La Piedra State Beach sits between El Pescador State Beach and El Matador State Beach. The three of them form Robert H. Meyer Memorial State Beach. In order to reach La Piedra you have to drive along the Pacific Coast Highway until you reach its parking lot. From there you make your way down a short trail in a sandstone cliff that is studded with steps. On your way down, take a minute to enjoy the bluff’s diverse flora; wildflowers and shrubs skirt the edge of the pathway most of the way down. You will probably find fewer people here than at Malibu’s more popular beaches.
The beach itself fluctuates between sandy and rocky. You will find plenty of room to sunbathe, but many visitors are more interested in exploring the rock formations and tide pools. If you are hoping to go tide pooling, you will want to be at the beach during low tide. You will likely come across crabs, mussels, sea stars, and anemones. Other common activities at La Piedra include surfing, swimming, bird watching, and fishing.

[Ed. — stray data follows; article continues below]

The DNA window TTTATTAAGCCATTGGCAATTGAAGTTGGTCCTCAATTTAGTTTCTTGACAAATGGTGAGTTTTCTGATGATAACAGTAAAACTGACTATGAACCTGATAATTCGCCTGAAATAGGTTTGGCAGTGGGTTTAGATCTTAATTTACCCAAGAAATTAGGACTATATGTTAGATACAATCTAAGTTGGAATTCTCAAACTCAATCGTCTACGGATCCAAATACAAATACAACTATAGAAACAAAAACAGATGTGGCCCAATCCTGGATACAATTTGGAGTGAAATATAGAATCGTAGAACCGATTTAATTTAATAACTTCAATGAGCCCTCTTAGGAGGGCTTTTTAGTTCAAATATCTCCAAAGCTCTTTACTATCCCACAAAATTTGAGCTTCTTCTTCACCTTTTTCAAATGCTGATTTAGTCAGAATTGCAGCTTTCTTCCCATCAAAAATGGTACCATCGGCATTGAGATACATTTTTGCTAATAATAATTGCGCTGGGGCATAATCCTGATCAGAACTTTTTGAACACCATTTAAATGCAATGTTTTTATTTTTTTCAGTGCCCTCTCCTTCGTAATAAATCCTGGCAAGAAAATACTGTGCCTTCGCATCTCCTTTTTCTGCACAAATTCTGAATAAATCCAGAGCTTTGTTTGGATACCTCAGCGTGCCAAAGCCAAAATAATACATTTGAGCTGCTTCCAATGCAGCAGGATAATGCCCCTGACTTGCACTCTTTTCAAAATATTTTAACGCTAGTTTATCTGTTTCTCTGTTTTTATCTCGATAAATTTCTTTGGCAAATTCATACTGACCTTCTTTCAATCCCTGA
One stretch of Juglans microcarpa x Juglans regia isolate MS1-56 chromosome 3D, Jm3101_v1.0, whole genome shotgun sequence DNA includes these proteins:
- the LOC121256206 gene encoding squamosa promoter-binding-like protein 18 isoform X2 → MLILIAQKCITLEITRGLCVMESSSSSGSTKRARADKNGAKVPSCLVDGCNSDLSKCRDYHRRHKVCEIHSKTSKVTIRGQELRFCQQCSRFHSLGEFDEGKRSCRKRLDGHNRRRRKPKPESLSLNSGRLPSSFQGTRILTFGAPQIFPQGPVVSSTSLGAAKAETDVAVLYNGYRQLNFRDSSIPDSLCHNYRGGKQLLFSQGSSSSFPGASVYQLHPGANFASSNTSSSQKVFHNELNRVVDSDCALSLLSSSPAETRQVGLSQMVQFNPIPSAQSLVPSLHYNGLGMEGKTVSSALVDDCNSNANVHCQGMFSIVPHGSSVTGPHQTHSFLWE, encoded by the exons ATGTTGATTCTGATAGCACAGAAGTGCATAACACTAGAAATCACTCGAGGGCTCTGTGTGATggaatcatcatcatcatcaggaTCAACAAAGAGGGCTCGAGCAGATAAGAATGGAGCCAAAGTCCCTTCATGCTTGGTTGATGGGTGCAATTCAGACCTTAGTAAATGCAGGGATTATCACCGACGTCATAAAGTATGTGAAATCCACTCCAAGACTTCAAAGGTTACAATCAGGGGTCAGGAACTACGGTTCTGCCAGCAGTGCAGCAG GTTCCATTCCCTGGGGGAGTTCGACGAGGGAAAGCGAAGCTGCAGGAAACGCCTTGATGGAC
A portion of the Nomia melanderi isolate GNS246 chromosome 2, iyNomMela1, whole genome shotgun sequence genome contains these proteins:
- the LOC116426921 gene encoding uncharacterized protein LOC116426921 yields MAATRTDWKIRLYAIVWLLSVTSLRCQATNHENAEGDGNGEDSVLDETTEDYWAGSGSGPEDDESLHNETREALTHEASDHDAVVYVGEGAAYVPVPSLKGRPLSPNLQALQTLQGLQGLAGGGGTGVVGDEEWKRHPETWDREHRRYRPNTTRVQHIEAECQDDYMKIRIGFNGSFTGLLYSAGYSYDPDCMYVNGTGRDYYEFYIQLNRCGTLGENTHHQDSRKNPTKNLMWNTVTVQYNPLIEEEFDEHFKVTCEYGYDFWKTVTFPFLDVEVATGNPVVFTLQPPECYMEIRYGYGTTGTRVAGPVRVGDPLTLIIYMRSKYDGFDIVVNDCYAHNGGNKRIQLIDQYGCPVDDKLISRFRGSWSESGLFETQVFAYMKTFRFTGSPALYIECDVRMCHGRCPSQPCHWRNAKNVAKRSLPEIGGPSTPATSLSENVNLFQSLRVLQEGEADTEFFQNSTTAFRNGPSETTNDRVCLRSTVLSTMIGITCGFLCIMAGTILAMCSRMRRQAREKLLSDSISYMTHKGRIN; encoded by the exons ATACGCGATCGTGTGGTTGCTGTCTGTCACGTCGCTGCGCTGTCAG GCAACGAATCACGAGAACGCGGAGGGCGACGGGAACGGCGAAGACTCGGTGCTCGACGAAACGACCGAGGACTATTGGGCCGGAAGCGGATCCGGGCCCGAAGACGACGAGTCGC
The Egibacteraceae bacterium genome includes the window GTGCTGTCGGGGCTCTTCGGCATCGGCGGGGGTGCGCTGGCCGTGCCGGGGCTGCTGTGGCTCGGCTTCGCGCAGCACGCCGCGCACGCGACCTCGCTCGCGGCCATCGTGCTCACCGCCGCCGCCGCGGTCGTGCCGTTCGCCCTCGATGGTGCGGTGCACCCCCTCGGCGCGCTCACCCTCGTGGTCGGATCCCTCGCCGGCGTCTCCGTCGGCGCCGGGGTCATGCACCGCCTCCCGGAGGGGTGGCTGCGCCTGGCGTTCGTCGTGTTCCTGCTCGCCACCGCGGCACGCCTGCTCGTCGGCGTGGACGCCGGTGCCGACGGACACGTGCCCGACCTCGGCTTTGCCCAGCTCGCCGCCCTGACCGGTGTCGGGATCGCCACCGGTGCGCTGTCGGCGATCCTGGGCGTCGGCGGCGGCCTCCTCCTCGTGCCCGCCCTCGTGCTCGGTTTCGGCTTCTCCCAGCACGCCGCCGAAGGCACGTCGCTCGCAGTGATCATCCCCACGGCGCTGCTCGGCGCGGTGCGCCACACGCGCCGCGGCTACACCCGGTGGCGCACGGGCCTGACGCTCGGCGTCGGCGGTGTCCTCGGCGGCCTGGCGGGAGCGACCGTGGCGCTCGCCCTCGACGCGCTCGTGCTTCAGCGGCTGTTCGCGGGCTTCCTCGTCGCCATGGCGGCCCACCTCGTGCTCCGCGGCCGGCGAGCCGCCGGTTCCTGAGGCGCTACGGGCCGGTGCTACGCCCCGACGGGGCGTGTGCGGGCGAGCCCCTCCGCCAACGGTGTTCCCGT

While dogs are prohibited on the beach, you might just catch a glimpse of indigenous mammals such as dolphins, whales, sea lions, and harbor seals. Birds that frequent La Piedra include pelicans, curlews, cormorants, and gulls. Since there is a kelp bed just offshore, a skilled fisherman could walk away with a white sea bass. Divers enjoy checking out the kelp bed as well, and when October rolls around you will find people attempting to catch lobsters.
If you want to keep exploring after you have checked out La Piedra, head over to El Matador. It is larger, but it will likely be more crowded. You can also spend some time in Leo Carrillo State Park, which boasts both a beach and spectacular inland trails.